Legislative scorecard: winners, losers (and a few that are still hanging)

The day after the annual legislative session ends is typically a time for all sides to declare victory, lament defeat, or spin one into the other. Below, our list of winners and losers from the 2012 session.

Not everything that didn’t get done is dead; legislators are expected to return for a special session in the coming weeks to vote on budget implementation bills that could incorporate proposals that didn’t get through in the regular session.

Major Budget Expenditures


Cities and towns:  For the first time since 2007-08, the Education Cost Sharing grant will rise. The $1.9 billion grant program will grow by a modest $50 million. The governor and legislature also added $5.2 million to the Priority School District Grant and another $5.7 million to non-education aid.

University of Connecticut Health Center:  UConn received a $13.5 million payment to plug a gap in its budget’s fringe benefit accounts for 2012-13. Though the center is supposed to pay for its staff’s fringe benefits using receipts from the John Dempsey Hospital in Farmington, in recent years, it has frequently had to divert hospital revenues to offset little or no growth in state aid for academic programs at the health center.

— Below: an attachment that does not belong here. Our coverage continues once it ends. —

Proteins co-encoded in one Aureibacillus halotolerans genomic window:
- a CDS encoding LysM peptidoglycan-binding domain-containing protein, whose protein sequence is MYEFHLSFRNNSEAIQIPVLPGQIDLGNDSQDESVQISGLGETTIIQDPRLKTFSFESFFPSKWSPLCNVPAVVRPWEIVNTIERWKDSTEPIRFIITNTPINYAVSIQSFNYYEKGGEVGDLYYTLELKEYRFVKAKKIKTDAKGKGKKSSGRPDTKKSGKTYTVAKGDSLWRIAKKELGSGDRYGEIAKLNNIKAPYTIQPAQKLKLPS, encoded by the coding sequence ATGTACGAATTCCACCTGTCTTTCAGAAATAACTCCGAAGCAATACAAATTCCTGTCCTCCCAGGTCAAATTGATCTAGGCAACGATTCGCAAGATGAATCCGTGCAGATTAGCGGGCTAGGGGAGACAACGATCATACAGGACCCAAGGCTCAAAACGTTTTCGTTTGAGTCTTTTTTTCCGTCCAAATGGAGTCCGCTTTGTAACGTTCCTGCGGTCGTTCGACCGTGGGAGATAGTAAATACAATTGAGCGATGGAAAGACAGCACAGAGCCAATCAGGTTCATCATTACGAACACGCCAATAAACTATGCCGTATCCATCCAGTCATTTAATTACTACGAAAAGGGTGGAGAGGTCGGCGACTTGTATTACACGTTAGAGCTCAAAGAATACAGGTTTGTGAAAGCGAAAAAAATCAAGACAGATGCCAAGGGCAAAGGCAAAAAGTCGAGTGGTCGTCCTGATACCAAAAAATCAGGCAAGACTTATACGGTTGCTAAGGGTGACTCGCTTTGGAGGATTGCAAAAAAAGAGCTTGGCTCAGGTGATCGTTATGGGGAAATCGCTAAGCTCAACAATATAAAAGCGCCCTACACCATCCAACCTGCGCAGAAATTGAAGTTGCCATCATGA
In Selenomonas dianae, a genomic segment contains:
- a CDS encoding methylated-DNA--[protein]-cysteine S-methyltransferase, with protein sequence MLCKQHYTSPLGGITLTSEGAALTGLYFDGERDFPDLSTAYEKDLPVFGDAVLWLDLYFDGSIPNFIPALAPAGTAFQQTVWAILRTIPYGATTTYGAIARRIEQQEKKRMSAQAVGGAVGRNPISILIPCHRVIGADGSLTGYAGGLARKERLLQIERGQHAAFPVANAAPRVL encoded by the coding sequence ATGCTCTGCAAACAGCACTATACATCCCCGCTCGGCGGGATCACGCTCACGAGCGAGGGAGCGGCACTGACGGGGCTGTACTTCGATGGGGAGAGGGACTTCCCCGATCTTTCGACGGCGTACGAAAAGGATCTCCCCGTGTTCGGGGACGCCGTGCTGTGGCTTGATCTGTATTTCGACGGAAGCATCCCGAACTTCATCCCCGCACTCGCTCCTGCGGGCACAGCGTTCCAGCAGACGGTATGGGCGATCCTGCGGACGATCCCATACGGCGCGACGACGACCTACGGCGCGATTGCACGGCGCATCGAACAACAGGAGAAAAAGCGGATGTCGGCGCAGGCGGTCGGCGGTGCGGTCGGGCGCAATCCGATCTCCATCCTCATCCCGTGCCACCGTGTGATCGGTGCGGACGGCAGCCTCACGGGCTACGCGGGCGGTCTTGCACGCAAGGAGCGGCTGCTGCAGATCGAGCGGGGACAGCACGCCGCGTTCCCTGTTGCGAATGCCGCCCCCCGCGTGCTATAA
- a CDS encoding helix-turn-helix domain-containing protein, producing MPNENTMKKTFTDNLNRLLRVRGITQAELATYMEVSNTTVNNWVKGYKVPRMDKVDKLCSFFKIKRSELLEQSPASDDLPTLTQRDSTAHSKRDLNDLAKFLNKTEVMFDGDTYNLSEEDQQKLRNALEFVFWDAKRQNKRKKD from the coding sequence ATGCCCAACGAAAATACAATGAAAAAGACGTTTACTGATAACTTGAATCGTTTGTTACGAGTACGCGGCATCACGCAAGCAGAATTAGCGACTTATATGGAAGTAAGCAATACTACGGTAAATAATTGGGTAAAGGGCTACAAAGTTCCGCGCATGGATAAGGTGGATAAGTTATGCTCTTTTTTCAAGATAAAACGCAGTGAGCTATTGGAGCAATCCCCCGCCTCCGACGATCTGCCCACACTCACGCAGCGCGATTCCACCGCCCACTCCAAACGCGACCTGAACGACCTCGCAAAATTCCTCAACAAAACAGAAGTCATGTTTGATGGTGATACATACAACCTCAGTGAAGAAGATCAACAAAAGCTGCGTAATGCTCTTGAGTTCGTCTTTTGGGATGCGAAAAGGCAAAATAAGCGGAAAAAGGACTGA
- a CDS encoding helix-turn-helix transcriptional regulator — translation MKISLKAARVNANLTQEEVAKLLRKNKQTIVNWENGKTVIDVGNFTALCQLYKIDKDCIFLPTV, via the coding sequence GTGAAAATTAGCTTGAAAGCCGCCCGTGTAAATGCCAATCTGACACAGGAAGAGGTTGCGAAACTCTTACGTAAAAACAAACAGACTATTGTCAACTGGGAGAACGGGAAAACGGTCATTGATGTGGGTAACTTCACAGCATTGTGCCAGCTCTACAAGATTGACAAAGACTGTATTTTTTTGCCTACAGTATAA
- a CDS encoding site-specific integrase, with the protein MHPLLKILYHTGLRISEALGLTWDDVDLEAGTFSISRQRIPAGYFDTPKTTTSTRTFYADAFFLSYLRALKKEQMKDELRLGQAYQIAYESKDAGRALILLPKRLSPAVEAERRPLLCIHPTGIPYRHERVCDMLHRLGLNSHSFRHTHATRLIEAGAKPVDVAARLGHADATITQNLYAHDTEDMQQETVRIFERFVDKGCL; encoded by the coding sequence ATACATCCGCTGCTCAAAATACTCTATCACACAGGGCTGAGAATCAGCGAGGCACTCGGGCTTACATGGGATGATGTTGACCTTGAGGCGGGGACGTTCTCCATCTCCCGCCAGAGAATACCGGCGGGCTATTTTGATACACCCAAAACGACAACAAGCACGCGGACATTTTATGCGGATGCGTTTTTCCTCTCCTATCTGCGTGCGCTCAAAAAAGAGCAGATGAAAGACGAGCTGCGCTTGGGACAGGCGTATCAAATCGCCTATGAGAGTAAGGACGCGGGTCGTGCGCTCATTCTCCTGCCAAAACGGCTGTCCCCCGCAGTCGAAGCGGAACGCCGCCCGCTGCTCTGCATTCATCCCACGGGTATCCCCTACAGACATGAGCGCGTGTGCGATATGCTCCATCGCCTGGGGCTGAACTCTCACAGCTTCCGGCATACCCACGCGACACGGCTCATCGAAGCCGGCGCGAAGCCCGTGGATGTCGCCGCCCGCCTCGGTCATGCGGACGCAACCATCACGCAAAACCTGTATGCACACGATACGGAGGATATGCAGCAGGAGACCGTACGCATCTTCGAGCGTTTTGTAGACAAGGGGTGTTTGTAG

Bus Passengers:  Though rail fares are increasing, the new budget eliminates a planned 4 percent rate increase in January for users of commuter buses and transit services for the disabled.


Certified Public Accountants, etc.:  Actually, anyone who had hoped the state would make its first payment against the colossal task of closing its deficit under Generally Accepted Accounting Principles. Malloy and the legislature sacrificed the planned $75 million payment to help close a deficit in the current budget and to avoid another shortfall in 2012-13.

Transportation System:  The new budget draws away more than $70 million from transportation, cutting a cash account for road repairs and delaying bonding for infrastructure work.

Rail Commuters:  After paying a 4 percent rate increase this year, commuters on Connecticut’s shoreline services had hoped to avoid another 4 percent bump in January after the Appropriations Committee endorsed a subsidy increase to offset it. But that increase was stripped out of the final $20.5 billion budget approved for 2012-13.

— Keith M. Phaneuf



WINNERS (which appears to mean everybody)